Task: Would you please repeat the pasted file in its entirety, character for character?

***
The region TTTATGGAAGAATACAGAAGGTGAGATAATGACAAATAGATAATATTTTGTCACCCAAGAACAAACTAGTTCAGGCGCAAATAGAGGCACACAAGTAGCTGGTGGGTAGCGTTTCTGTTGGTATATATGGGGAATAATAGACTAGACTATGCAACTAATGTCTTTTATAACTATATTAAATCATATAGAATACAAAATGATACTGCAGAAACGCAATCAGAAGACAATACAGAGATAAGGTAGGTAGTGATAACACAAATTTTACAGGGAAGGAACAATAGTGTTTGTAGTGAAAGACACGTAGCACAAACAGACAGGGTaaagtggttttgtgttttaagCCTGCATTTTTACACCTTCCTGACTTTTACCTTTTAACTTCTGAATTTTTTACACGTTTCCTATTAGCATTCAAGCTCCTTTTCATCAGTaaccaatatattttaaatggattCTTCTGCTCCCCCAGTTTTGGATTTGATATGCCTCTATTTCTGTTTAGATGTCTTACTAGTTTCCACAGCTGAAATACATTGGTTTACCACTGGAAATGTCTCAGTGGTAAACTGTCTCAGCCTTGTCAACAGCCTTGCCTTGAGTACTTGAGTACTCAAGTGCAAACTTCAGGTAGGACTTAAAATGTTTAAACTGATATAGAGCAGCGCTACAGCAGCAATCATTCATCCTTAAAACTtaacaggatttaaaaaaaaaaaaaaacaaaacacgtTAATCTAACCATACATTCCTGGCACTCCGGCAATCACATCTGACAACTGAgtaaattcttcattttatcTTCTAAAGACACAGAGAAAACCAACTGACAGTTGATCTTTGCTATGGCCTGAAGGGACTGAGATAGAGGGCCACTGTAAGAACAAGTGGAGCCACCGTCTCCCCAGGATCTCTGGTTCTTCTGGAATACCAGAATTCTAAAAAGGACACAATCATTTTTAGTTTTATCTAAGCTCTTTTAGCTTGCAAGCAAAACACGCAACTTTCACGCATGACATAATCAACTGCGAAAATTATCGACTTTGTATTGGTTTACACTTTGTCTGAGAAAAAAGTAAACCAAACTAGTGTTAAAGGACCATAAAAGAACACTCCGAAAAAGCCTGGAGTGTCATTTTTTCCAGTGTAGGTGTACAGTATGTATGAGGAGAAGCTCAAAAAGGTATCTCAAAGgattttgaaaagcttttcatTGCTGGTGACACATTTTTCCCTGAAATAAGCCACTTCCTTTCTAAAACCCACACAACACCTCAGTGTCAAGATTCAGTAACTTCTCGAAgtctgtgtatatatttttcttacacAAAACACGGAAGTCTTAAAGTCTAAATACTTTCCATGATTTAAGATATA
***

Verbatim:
The region TTTATGGAAGAATACAGAAGGTGAGATAATGACAAATAGATAATATTTTGTCACCCAAGAACAAACTAGTTCAGGCGCAAATAGAGGCACACAAGTAGCTGGTGGGTAGCGTTTCTGTTGGTATATATGGGGAATAATAGACTAGACTATGCAACTAATGTCTTTTATAACTATATTAAATCATATAGAATACAAAATGATACTGCAGAAACGCAATCAGAAGACAATACAGAGATAAGGTAGGTAGTGATAACACAAATTTTACAGGGAAGGAACAATAGTGTTTGTAGTGAAAGACACGTAGCACAAACAGACAGGGTaaagtggttttgtgttttaagCCTGCATTTTTACACCTTCCTGACTTTTACCTTTTAACTTCTGAATTTTTTACACGTTTCCTATTAGCATTCAAGCTCCTTTTCATCAGTaaccaatatattttaaatggattCTTCTGCTCCCCCAGTTTTGGATTTGATATGCCTCTATTTCTGTTTAGATGTCTTACTAGTTTCCACAGCTGAAATACATTGGTTTACCACTGGAAATGTCTCAGTGGTAAACTGTCTCAGCCTTGTCAACAGCCTTGCCTTGAGTACTTGAGTACTCAAGTGCAAACTTCAGGTAGGACTTAAAATGTTTAAACTGATATAGAGCAGCGCTACAGCAGCAATCATTCATCCTTAAAACTtaacaggatttaaaaaaaaaaaaaaacaaaacacgtTAATCTAACCATACATTCCTGGCACTCCGGCAATCACATCTGACAACTGAgtaaattcttcattttatcTTCTAAAGACACAGAGAAAACCAACTGACAGTTGATCTTTGCTATGGCCTGAAGGGACTGAGATAGAGGGCCACTGTAAGAACAAGTGGAGCCACCGTCTCCCCAGGATCTCTGGTTCTTCTGGAATACCAGAATTCTAAAAAGGACACAATCATTTTTAGTTTTATCTAAGCTCTTTTAGCTTGCAAGCAAAACACGCAACTTTCACGCATGACATAATCAACTGCGAAAATTATCGACTTTGTATTGGTTTACACTTTGTCTGAGAAAAAAGTAAACCAAACTAGTGTTAAAGGACCATAAAAGAACACTCCGAAAAAGCCTGGAGTGTCATTTTTTCCAGTGTAGGTGTACAGTATGTATGAGGAGAAGCTCAAAAAGGTATCTCAAAGgattttgaaaagcttttcatTGCTGGTGACACATTTTTCCCTGAAATAAGCCACTTCCTTTCTAAAACCCACACAACACCTCAGTGTCAAGATTCAGTAACTTCTCGAAgtctgtgtatatatttttcttacacAAAACACGGAAGTCTTAAAGTCTAAATACTTTCCATGATTTAAGATATA